|Jun-04-04|| ||Honza Cervenka: 24...Nd4 was a serious mistake but after 24...Bf6 25.Nxf6+ exf6 26.Qxf6 Bxe4 27.Bxe4 Qxe4 28.Re1 white is clearly better too. |
|Mar-12-06|| ||offramp: It is unusual to see Steinitz opening with 1.a3. Blackburne gives up a pawn with 3...c5 but then seems to have second thoughts and instead of making a real gambit out of it he rushes out with his queen to get the pawn back.|
By the time his queen gets back home with 10...Qd8 white has a large lead in development.
click for larger view
Steinitz gains a lot of space and Blackburne play becomes more and more surreal.
|Mar-12-06|| ||An Englishman: Good Morning: Actually, both players conducted the opening poorly. Steinitz can't play 1.a3 and then expect to continue 2.d4 and 3.e4 as if he still has the White pieces--the whole point of the Anderssen is that White plays Black with a surprisingly useful a2-a3.|
If we apply the ideas of the variation 1.e4,d6; 2.d4,Nf6; 3.Nc3,g6; 4.f4,Bg7; 5.Nf3,0-0; 6.Be2,c5; 7.dxd5,Qa5 to this game, we can see where Black burned himself (no pun intended). He played well with 3...c5! and 4...Qc7!, but he should have played ...Nf6 at move 6, 8, 9 or 11.
6...Nf6 (or 6...d6; 7.Be3,Qc7; 8.Nbc3,Nf6) allows an easy retreat to c7 for the Black Queen and reserves the possibility of playing ...Nbd7. The QB can deploy to b7 after ...a6 and ...b5.
|May-19-06|| ||offramp: Blackburne's Long Goodbye.|
|May-19-06|| ||madlydeeply: I think Steinitz' a3 is his way of scoffing at Blackburn's pet Owen's defense (g6, Bg7). Blackburn was stubburn enough to go through with it anyway...I can see two furious balding beard-shaggy men furiously puffing away at their pipe and cigar with the forehaeads sweating and wheezing and angry crazy fierce squinty eyes in a true Sumo style staredown...|
probably wasn't exactly like that...
|May-19-06|| ||ganstaman: Owen's defense is b6 and Bb7, while g6 and Bg7 is the Modern/Robatsch/50 other names. But the description, I'm pretty sure that's accurate enough.|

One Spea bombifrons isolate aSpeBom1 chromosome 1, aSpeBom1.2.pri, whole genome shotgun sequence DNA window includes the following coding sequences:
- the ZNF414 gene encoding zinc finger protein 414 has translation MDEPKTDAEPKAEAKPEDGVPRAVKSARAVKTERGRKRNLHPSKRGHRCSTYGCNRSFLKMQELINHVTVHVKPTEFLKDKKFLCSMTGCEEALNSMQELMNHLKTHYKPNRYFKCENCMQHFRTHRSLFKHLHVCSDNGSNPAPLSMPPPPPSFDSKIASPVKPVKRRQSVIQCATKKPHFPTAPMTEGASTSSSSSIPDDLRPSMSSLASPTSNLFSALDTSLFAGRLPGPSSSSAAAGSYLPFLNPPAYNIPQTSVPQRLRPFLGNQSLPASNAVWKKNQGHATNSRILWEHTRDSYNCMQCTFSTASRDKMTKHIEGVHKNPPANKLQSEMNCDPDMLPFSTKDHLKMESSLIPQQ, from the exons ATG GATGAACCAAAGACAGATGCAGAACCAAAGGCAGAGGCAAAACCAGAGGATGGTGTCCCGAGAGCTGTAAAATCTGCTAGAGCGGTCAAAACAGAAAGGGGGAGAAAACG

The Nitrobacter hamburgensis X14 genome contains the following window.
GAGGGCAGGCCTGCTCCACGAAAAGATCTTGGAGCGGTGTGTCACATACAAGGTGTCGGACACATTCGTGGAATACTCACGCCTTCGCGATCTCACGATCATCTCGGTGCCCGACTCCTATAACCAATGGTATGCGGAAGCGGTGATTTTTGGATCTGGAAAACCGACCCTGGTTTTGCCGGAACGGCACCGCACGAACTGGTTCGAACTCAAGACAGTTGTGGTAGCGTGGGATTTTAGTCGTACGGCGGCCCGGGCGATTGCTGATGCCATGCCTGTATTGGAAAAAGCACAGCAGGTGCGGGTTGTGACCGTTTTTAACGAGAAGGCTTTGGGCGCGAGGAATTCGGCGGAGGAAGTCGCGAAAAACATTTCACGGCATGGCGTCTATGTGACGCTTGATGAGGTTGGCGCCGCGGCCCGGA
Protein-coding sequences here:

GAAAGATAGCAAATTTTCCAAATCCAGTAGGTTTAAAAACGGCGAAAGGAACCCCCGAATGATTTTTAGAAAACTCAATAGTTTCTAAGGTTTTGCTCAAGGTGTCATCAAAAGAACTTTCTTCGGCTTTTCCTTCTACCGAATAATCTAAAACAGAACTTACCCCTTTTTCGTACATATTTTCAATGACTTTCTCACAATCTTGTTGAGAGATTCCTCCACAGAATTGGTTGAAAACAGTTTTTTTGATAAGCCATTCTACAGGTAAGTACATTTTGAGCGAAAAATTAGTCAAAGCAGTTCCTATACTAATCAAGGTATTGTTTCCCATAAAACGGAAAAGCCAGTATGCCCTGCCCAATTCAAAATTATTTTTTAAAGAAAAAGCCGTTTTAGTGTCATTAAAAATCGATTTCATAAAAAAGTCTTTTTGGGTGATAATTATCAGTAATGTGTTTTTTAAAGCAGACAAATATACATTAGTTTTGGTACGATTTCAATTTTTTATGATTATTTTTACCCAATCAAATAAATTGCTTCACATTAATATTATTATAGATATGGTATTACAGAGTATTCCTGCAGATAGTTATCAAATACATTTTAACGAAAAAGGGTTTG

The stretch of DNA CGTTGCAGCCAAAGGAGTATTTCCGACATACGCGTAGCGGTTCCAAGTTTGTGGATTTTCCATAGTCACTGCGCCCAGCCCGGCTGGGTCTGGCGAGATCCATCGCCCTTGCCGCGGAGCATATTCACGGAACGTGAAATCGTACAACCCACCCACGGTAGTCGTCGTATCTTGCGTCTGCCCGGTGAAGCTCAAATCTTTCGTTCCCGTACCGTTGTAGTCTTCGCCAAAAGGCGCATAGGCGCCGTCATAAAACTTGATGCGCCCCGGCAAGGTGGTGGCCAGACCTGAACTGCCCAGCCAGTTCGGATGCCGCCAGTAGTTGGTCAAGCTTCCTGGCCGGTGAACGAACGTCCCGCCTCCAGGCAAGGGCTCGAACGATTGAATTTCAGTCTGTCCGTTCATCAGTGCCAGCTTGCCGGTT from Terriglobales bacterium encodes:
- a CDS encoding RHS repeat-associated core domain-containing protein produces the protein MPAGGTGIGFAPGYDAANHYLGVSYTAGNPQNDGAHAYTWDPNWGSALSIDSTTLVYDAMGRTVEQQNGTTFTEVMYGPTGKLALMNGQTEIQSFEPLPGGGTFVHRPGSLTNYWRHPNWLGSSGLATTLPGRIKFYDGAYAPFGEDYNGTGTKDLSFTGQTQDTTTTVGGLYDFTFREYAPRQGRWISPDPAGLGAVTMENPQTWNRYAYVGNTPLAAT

|May-19-06|| ||keypusher: <Steinitz gains a lot of space and Blackburne play becomes more and more surreal.> Good summary!|
|Aug-08-08|| ||jimx: "Madlydeeply: I can see two furious balding beard-shaggy men furiously puffing away at their pipe and cigar with the forehaeads sweating and wheezing and angry crazy fierce squinty eyes in a true Sumo style staredown...|
probably wasn't exactly like that..."
I think it might have been very similar to that actually. These two men had a long standing feud and they were still probably treating each other with contempt in 1873. Here's an interesting read about it -
(it's probably been quoted in other Steinitz/Blackburne games, my apologies if so)
|Dec-18-09|| ||ariel el luchador: año 1873 las negras trrataron de jugar en forma hipermoderna pero les salió mal ,una partida olvidable|
|Aug-23-10|| ||fetonzio: haha a3 to finish off a monster tournament|
|Sep-03-12|| ||ariel el luchador: No entiendo porque jugó tan mal el desempate Blackburne , estoy seguro que si a alguien que no conozca las partidas les ponen estas partidas y las 2 que jugó en la primera ronda todos dirían que las 2 últimas partidas son de un queso jugando contra Steinitz.|
|Dec-02-12|| ||pureredwhiteblu: I was playing the Endless Chess Quiz on chess.com and read this:
"Joseph Blackburne was nicknamed 'The Black Death', given to him by a comment in the tournament book of Vienna 1873. He was known for his temper. After losing to Steinitz in a match, he threw him out of a window. Luckily for Steinitz that they were on the first floor" |
- I can only assume that it was due to this game.